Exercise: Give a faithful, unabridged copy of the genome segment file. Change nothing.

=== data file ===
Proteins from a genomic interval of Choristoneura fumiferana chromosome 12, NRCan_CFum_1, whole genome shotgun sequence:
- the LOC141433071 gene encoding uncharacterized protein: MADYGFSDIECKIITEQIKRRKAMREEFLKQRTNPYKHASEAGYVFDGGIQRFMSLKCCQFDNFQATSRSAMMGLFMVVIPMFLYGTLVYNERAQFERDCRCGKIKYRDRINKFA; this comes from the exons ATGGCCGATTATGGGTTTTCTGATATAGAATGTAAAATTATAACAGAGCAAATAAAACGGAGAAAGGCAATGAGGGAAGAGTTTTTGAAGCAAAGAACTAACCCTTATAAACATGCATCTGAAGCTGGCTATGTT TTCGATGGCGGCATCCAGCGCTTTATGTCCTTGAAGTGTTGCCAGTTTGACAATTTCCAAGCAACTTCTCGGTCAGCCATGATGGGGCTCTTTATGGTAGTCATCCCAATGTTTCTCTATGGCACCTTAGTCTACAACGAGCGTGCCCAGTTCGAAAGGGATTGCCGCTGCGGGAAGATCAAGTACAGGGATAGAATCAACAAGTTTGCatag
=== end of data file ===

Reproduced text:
Proteins from a genomic interval of Choristoneura fumiferana chromosome 12, NRCan_CFum_1, whole genome shotgun sequence:
- the LOC141433071 gene encoding uncharacterized protein: MADYGFSDIECKIITEQIKRRKAMREEFLKQRTNPYKHASEAGYVFDGGIQRFMSLKCCQFDNFQATSRSAMMGLFMVVIPMFLYGTLVYNERAQFERDCRCGKIKYRDRINKFA; this comes from the exons ATGGCCGATTATGGGTTTTCTGATATAGAATGTAAAATTATAACAGAGCAAATAAAACGGAGAAAGGCAATGAGGGAAGAGTTTTTGAAGCAAAGAACTAACCCTTATAAACATGCATCTGAAGCTGGCTATGTT TTCGATGGCGGCATCCAGCGCTTTATGTCCTTGAAGTGTTGCCAGTTTGACAATTTCCAAGCAACTTCTCGGTCAGCCATGATGGGGCTCTTTATGGTAGTCATCCCAATGTTTCTCTATGGCACCTTAGTCTACAACGAGCGTGCCCAGTTCGAAAGGGATTGCCGCTGCGGGAAGATCAAGTACAGGGATAGAATCAACAAGTTTGCatag